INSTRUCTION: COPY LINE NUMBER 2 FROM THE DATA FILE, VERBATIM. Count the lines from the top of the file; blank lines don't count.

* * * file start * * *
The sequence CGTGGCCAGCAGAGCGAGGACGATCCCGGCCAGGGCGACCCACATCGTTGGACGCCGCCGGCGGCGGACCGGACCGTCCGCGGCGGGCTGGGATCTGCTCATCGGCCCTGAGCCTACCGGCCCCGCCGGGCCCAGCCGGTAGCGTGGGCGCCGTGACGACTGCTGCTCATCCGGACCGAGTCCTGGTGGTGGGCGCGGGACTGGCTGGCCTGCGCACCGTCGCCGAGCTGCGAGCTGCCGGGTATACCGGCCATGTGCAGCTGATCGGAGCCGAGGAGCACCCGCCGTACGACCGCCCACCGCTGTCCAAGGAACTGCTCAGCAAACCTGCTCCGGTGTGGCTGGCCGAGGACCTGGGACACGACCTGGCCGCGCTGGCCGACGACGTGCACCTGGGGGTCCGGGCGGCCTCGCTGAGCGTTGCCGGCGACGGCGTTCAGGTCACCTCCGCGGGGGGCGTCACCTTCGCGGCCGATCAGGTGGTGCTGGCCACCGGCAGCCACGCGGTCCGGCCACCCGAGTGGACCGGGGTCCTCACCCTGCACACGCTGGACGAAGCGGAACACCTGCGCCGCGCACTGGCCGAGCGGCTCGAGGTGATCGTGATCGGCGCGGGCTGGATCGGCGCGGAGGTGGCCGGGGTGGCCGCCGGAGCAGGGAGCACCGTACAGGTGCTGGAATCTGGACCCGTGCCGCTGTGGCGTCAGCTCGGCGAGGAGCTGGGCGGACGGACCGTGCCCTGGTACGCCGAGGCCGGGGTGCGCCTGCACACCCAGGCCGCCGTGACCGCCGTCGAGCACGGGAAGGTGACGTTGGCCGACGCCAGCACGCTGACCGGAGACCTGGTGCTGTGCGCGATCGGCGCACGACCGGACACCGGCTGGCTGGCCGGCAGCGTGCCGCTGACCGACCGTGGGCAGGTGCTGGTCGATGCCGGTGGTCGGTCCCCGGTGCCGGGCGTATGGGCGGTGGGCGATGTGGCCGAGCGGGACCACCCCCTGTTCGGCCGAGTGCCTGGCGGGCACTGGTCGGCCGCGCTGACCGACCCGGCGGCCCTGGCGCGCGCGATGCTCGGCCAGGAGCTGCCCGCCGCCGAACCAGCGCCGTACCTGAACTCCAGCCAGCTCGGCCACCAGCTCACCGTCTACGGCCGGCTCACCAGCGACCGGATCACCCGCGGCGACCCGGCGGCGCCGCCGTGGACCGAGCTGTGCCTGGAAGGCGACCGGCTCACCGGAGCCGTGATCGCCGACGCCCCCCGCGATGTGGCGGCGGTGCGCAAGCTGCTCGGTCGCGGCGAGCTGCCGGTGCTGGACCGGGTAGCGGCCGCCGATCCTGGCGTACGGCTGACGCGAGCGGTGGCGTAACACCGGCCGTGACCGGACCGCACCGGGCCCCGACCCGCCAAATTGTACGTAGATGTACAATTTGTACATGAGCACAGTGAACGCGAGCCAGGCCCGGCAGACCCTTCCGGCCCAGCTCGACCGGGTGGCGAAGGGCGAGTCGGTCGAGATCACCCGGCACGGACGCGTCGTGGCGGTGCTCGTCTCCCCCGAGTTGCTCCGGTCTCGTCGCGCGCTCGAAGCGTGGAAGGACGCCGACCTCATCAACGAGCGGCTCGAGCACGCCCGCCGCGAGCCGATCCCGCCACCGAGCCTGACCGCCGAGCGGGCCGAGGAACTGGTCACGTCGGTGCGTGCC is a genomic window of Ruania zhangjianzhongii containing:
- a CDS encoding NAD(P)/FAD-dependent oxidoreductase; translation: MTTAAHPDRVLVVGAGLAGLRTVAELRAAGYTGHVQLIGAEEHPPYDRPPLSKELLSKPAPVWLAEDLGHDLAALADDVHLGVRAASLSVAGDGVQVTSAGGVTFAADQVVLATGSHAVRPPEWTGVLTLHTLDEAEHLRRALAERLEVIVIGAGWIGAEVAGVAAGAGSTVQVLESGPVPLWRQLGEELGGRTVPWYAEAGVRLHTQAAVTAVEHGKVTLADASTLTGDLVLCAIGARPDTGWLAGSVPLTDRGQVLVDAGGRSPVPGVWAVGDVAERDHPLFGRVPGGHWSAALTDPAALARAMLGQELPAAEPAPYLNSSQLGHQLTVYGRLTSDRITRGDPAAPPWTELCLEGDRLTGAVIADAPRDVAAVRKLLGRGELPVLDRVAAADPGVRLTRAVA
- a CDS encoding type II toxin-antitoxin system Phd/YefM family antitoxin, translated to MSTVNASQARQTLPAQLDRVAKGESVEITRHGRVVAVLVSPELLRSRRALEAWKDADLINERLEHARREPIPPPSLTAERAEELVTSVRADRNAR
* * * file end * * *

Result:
- a CDS encoding NAD(P)/FAD-dependent oxidoreductase; translation: MTTAAHPDRVLVVGAGLAGLRTVAELRAAGYTGHVQLIGAEEHPPYDRPPLSKELLSKPAPVWLAEDLGHDLAALADDVHLGVRAASLSVAGDGVQVTSAGGVTFAADQVVLATGSHAVRPPEWTGVLTLHTLDEAEHLRRALAERLEVIVIGAGWIGAEVAGVAAGAGSTVQVLESGPVPLWRQLGEELGGRTVPWYAEAGVRLHTQAAVTAVEHGKVTLADASTLTGDLVLCAIGARPDTGWLAGSVPLTDRGQVLVDAGGRSPVPGVWAVGDVAERDHPLFGRVPGGHWSAALTDPAALARAMLGQELPAAEPAPYLNSSQLGHQLTVYGRLTSDRITRGDPAAPPWTELCLEGDRLTGAVIADAPRDVAAVRKLLGRGELPVLDRVAAADPGVRLTRAVA